- A certified copy of the Certificate of Death (available from the Registrar-General’s Office);
- A copy of the advertisement.
Your solicitors will file your application and supporting documents at the Supreme Court.
What happens then?
Staff at the court examine the documents and, if everything is in order, prepare the grant. Your solicitors will collect it when it is ready or post it, if a stamped envelope has been provided.
How long does it take?
Once the application is filed in the court, the grant should be ready about a week later. If there are any problems, the court staff will let you know so that you can sort them out. It is then the responsibility of the executors to
How much does it cost?
The outlays include advertising fees, court filing fees, postage, the fee for the certified copy of the Death Certificate, and paying for the preparation of the documents. These fees are currently estimated at $1,200.00.
What else am I required to do?
An executor has many duties, such as:
- Gathering or taking control of estate property;
- Lodging tax returns and finalising tax affairs;
- Advertising for any debts owing, and paying those debts out;
- Finalising any financial or business affairs;
- Paying out legacies;
- Distributing or transferring the estate property according to the will. If this involves the sale of shares, the procedure for each share registry must be followed and you can expect delays in the processing of documents.
Many of these duties can usually only be finalised once the probate has been granted and received.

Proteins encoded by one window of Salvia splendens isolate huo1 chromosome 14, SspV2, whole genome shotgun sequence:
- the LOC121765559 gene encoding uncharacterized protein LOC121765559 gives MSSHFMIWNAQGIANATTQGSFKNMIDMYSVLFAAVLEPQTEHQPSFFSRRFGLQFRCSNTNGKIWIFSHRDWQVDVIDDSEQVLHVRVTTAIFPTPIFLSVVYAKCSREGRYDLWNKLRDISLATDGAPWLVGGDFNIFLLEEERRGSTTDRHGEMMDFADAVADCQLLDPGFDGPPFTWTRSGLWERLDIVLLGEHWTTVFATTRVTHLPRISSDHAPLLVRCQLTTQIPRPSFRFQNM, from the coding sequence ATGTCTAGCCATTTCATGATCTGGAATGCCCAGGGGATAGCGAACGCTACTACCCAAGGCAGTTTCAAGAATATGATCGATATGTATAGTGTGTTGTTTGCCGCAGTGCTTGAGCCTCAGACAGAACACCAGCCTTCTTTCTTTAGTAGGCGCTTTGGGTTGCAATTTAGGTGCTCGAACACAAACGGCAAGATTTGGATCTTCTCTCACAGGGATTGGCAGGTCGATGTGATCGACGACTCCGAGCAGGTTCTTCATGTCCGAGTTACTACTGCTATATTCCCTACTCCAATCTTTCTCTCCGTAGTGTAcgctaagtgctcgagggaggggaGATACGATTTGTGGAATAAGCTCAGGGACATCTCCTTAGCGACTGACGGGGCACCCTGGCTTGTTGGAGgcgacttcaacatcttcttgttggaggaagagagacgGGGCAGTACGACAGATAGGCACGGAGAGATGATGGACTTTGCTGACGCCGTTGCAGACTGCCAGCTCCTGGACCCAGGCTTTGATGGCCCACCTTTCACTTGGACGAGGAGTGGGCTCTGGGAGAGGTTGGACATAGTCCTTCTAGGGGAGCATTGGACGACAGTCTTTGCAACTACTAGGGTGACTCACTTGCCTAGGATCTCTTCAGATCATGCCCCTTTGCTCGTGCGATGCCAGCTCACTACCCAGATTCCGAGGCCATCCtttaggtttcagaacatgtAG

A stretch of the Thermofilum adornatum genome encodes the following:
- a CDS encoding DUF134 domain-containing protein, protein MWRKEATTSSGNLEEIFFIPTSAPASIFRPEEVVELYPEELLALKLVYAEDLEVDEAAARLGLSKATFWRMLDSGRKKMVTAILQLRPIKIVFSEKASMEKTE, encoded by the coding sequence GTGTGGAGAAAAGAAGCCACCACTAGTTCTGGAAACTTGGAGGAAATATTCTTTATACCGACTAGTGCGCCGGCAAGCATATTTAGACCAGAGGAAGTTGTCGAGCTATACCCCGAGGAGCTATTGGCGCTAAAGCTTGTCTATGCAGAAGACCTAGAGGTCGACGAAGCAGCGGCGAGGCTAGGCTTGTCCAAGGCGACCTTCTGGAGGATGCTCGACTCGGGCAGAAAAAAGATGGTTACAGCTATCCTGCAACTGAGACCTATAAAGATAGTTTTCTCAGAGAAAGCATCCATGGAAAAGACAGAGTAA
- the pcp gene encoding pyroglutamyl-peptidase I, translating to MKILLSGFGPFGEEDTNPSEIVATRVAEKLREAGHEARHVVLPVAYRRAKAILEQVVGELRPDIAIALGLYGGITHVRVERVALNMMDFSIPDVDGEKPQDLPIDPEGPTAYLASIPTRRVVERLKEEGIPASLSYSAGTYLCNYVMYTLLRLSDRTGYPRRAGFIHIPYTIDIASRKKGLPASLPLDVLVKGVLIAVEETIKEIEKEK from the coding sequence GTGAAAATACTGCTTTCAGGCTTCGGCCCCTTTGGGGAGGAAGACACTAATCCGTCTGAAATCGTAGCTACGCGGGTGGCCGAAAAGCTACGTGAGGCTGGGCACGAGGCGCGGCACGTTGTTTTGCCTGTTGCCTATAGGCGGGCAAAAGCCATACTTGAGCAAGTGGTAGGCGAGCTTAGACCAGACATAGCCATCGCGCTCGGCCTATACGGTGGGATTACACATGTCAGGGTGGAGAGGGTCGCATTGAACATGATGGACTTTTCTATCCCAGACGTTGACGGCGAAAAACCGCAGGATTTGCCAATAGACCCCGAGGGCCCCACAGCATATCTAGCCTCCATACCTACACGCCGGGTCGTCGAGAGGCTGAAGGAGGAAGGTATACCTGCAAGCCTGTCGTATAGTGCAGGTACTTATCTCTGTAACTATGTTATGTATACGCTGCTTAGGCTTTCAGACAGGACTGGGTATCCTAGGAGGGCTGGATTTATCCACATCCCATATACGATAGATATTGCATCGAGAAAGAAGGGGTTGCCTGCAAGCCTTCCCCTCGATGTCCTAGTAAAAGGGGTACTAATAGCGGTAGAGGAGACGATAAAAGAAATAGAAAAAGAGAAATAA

You must be very careful in your administration of the estate, because you can be held accountable for any losses. The assistance of your solicitor in this regard is crucial. Most importantly, the estate cannot be finalised until the period a person seeking to make a claim against the estate, has elapsed. This period is 9 months from the date of death.
What if there is no will?
If a person dies without leaving a will, the court can make a similar grant, known as ‘letters of administration’. Rule 610 of the Uniform Civil Procedure Rules allows a de facto spouse to apply for letters of administration.
As there is no executor, the next-of-kin takes on the role of dealing with the deceased’s estate. Remember that this cannot be done until a grant of letters of administration is made.
Letters of administration are essentially the same as a grant of probate – they show that the court has examined the relevant documents and is satisfied that the person named in the letters has the authority to administer the estate.
How is the estate divided if there is no will?
The assets go to the next-of-kin according to rules set out in the Succession Act 1981. Changes in the Act in 1997 recognise defacto relationships of five years for this purpose.
What is the procedure for applying for letters of administration?
It is basically the same as for a grant of probate. Generally the only difference is that the documents you supply do not include a will.